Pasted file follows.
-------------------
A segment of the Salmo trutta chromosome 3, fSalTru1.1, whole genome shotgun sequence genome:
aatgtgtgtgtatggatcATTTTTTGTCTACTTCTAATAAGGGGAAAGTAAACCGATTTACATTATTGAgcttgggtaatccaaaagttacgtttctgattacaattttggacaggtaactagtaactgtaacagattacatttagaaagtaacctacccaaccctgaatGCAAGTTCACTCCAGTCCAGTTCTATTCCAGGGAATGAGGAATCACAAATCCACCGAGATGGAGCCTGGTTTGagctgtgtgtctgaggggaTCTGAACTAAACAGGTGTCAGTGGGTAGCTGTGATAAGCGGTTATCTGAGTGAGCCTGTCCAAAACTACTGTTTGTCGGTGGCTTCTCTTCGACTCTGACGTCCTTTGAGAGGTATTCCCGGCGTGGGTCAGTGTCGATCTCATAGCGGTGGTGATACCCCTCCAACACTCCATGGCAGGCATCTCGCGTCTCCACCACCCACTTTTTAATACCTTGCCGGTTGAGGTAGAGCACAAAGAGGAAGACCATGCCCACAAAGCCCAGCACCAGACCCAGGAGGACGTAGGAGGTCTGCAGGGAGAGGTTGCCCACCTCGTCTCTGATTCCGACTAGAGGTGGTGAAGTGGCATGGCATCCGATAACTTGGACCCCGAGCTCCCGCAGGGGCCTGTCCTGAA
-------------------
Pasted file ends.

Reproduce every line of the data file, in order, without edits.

A segment of the Salmo trutta chromosome 3, fSalTru1.1, whole genome shotgun sequence genome:
aatgtgtgtgtatggatcATTTTTTGTCTACTTCTAATAAGGGGAAAGTAAACCGATTTACATTATTGAgcttgggtaatccaaaagttacgtttctgattacaattttggacaggtaactagtaactgtaacagattacatttagaaagtaacctacccaaccctgaatGCAAGTTCACTCCAGTCCAGTTCTATTCCAGGGAATGAGGAATCACAAATCCACCGAGATGGAGCCTGGTTTGagctgtgtgtctgaggggaTCTGAACTAAACAGGTGTCAGTGGGTAGCTGTGATAAGCGGTTATCTGAGTGAGCCTGTCCAAAACTACTGTTTGTCGGTGGCTTCTCTTCGACTCTGACGTCCTTTGAGAGGTATTCCCGGCGTGGGTCAGTGTCGATCTCATAGCGGTGGTGATACCCCTCCAACACTCCATGGCAGGCATCTCGCGTCTCCACCACCCACTTTTTAATACCTTGCCGGTTGAGGTAGAGCACAAAGAGGAAGACCATGCCCACAAAGCCCAGCACCAGACCCAGGAGGACGTAGGAGGTCTGCAGGGAGAGGTTGCCCACCTCGTCTCTGATTCCGACTAGAGGTGGTGAAGTGGCATGGCATCCGATAACTTGGACCCCGAGCTCCCGCAGGGGCCTGTCCTGAA